To sum up, I don't think you have anything at all to worry about. I hope I don't either!

    Why don't you come back here and post again once you've had the results of the MRI? I'd like to know how you got on.

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    • Posted

      Many many thanks for this very detailed response! I do hope you're right and there's definitely no tumor in there. The migraine headaches are pretty much always in the same spot and that's the thing that scares me the most to be honest. Always in the right occipital area, back of the head. The tension headaches that I have afterwards also give some occasional shooting pains in various areas of the head and many are on that occipital spot but I'm not convinced it's not muscular tension pinching some nerves. Who knows. I will get back with the MRI results when I have them. And yes, I'm not form the UK btw smile. How long does it take to have an MRI there?

      I've just read that aura migraines that appear after the age of 65 are pretty much the same in etiology as those appearing after 45 and that the vast majority of them, over 90% or so are indeed migraines. So don't worry much about yours, it can still be a migraine at any age (easier said than done I know), but if it keeps happening again maybe it's a good idea to check with a doctor and an MRI. It is scary and it's scaring me pretty badly too, but like you said it's better to rule out stuff so you can relax smile.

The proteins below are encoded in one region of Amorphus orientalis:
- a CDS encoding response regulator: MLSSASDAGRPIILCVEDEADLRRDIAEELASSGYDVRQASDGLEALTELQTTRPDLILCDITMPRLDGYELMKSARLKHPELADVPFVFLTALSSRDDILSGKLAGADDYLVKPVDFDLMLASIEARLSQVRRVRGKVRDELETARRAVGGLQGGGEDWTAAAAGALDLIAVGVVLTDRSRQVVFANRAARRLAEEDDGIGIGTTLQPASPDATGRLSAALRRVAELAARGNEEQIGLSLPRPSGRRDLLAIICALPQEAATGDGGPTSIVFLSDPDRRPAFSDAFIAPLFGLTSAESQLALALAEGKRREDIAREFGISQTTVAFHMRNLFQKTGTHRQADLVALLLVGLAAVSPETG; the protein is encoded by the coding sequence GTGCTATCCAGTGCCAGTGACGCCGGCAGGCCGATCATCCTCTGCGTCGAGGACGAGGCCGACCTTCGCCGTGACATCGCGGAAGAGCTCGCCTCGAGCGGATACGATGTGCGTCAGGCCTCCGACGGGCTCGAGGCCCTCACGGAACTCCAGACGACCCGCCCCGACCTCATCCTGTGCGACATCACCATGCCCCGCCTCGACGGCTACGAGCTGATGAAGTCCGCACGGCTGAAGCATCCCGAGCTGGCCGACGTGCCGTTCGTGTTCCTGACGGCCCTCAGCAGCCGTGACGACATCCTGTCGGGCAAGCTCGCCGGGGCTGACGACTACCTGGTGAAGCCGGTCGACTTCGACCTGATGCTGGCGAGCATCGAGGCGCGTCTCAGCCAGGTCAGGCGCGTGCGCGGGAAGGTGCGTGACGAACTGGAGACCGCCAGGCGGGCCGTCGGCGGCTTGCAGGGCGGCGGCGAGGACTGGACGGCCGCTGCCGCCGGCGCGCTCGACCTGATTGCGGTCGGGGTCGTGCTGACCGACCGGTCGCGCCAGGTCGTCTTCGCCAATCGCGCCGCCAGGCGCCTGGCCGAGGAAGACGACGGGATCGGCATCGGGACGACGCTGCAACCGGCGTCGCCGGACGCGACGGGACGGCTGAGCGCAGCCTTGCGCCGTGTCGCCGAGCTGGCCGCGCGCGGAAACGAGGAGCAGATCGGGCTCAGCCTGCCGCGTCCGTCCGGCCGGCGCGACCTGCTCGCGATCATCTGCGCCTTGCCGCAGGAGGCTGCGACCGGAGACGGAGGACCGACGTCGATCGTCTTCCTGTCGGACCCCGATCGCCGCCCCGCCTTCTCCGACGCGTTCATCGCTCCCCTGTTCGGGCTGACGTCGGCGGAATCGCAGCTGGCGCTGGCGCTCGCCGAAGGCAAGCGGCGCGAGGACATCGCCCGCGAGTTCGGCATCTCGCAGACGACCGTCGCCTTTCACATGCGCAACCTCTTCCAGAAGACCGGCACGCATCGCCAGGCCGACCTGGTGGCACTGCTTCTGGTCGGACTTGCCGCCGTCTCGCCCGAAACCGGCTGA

It happened to you only once, right?

       

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    • Posted

      Hi Rebecca,

      The fact that your headaches tend to occur in the same spot is more indicative of muscular involvement. Headaches due to brain tumours are far more likely to be generalised. Brain tissue itself has no pain sensors - brain surgery is sometimes carried out under local anaesthetic these days (to numb the scalp) so that the surgeon can check on the patient's reactions. The pain most often experienced as a result of brain tumours is generalised, rather than being felt in the area of the tumour, and is due to a general build-up of pressure inside the skull. It also tends to be constant and to increase steadily, for the same reason. It doesn't come and go.

      I think it takes months to get an MRI in the UK, and I also think you'd be unlikely to qualify for one - which I'd actually agree with, as your symptoms don't indicate anything sinister. At best you'd probably get a less sensitive CT scan - and the massive dose of radiation that goes with it! I worked in their NHS as a nurse for 10 years in the 60s and 70s, and had to deal with it during the final illnesses of both my parents, but I had the great good fortune to escape to a country with a fully functioning health service 42 years ago.